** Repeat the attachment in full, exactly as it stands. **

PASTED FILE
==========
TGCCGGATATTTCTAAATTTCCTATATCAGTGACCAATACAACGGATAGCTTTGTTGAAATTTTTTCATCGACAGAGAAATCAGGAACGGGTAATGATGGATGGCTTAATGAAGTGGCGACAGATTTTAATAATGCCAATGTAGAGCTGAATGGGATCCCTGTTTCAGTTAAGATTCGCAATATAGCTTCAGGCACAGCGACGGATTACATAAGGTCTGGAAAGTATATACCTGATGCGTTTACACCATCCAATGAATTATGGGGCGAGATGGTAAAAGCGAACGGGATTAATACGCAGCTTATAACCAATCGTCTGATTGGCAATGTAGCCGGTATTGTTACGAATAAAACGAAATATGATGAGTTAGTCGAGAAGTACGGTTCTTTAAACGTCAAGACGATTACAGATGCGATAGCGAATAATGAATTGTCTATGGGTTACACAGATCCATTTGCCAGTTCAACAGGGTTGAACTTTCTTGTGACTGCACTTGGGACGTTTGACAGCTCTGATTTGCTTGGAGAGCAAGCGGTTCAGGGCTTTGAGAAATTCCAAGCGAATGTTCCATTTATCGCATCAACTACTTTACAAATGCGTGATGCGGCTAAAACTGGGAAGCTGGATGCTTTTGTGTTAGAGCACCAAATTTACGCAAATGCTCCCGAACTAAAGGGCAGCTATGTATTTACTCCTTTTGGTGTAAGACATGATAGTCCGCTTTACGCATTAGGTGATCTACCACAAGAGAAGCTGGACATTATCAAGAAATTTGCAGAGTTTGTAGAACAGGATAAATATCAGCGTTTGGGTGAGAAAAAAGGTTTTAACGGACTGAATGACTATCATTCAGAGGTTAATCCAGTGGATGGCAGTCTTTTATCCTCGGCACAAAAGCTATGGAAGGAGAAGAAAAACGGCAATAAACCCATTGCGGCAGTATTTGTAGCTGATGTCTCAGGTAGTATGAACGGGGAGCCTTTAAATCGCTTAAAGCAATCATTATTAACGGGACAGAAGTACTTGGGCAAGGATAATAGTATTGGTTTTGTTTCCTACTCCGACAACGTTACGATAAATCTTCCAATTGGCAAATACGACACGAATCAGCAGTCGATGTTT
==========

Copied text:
TGCCGGATATTTCTAAATTTCCTATATCAGTGACCAATACAACGGATAGCTTTGTTGAAATTTTTTCATCGACAGAGAAATCAGGAACGGGTAATGATGGATGGCTTAATGAAGTGGCGACAGATTTTAATAATGCCAATGTAGAGCTGAATGGGATCCCTGTTTCAGTTAAGATTCGCAATATAGCTTCAGGCACAGCGACGGATTACATAAGGTCTGGAAAGTATATACCTGATGCGTTTACACCATCCAATGAATTATGGGGCGAGATGGTAAAAGCGAACGGGATTAATACGCAGCTTATAACCAATCGTCTGATTGGCAATGTAGCCGGTATTGTTACGAATAAAACGAAATATGATGAGTTAGTCGAGAAGTACGGTTCTTTAAACGTCAAGACGATTACAGATGCGATAGCGAATAATGAATTGTCTATGGGTTACACAGATCCATTTGCCAGTTCAACAGGGTTGAACTTTCTTGTGACTGCACTTGGGACGTTTGACAGCTCTGATTTGCTTGGAGAGCAAGCGGTTCAGGGCTTTGAGAAATTCCAAGCGAATGTTCCATTTATCGCATCAACTACTTTACAAATGCGTGATGCGGCTAAAACTGGGAAGCTGGATGCTTTTGTGTTAGAGCACCAAATTTACGCAAATGCTCCCGAACTAAAGGGCAGCTATGTATTTACTCCTTTTGGTGTAAGACATGATAGTCCGCTTTACGCATTAGGTGATCTACCACAAGAGAAGCTGGACATTATCAAGAAATTTGCAGAGTTTGTAGAACAGGATAAATATCAGCGTTTGGGTGAGAAAAAAGGTTTTAACGGACTGAATGACTATCATTCAGAGGTTAATCCAGTGGATGGCAGTCTTTTATCCTCGGCACAAAAGCTATGGAAGGAGAAGAAAAACGGCAATAAACCCATTGCGGCAGTATTTGTAGCTGATGTCTCAGGTAGTATGAACGGGGAGCCTTTAAATCGCTTAAAGCAATCATTATTAACGGGACAGAAGTACTTGGGCAAGGATAATAGTATTGGTTTTGTTTCCTACTCCGACAACGTTACGATAAATCTTCCAATTGGCAAATACGACACGAATCAGCAGTCGATGTTT